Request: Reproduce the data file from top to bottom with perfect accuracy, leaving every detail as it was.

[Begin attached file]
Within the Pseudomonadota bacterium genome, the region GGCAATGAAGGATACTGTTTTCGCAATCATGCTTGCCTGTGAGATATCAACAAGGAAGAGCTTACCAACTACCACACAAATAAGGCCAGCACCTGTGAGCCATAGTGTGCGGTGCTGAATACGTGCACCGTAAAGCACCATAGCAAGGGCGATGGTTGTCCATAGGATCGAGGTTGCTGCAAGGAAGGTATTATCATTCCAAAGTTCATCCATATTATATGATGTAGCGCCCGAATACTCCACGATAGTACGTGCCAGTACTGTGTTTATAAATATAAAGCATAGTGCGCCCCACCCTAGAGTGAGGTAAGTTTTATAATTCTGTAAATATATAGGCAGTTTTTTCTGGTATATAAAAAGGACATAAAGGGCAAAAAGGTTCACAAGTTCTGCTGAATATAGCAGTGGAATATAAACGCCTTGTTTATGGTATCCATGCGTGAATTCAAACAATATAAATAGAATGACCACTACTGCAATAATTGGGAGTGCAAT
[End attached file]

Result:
Within the Pseudomonadota bacterium genome, the region GGCAATGAAGGATACTGTTTTCGCAATCATGCTTGCCTGTGAGATATCAACAAGGAAGAGCTTACCAACTACCACACAAATAAGGCCAGCACCTGTGAGCCATAGTGTGCGGTGCTGAATACGTGCACCGTAAAGCACCATAGCAAGGGCGATGGTTGTCCATAGGATCGAGGTTGCTGCAAGGAAGGTATTATCATTCCAAAGTTCATCCATATTATATGATGTAGCGCCCGAATACTCCACGATAGTACGTGCCAGTACTGTGTTTATAAATATAAAGCATAGTGCGCCCCACCCTAGAGTGAGGTAAGTTTTATAATTCTGTAAATATATAGGCAGTTTTTTCTGGTATATAAAAAGGACATAAAGGGCAAAAAGGTTCACAAGTTCTGCTGAATATAGCAGTGGAATATAAACGCCTTGTTTATGGTATCCATGCGTGAATTCAAACAATATAAATAGAATGACCACTACTGCAATAATTGGGAGTGCAAT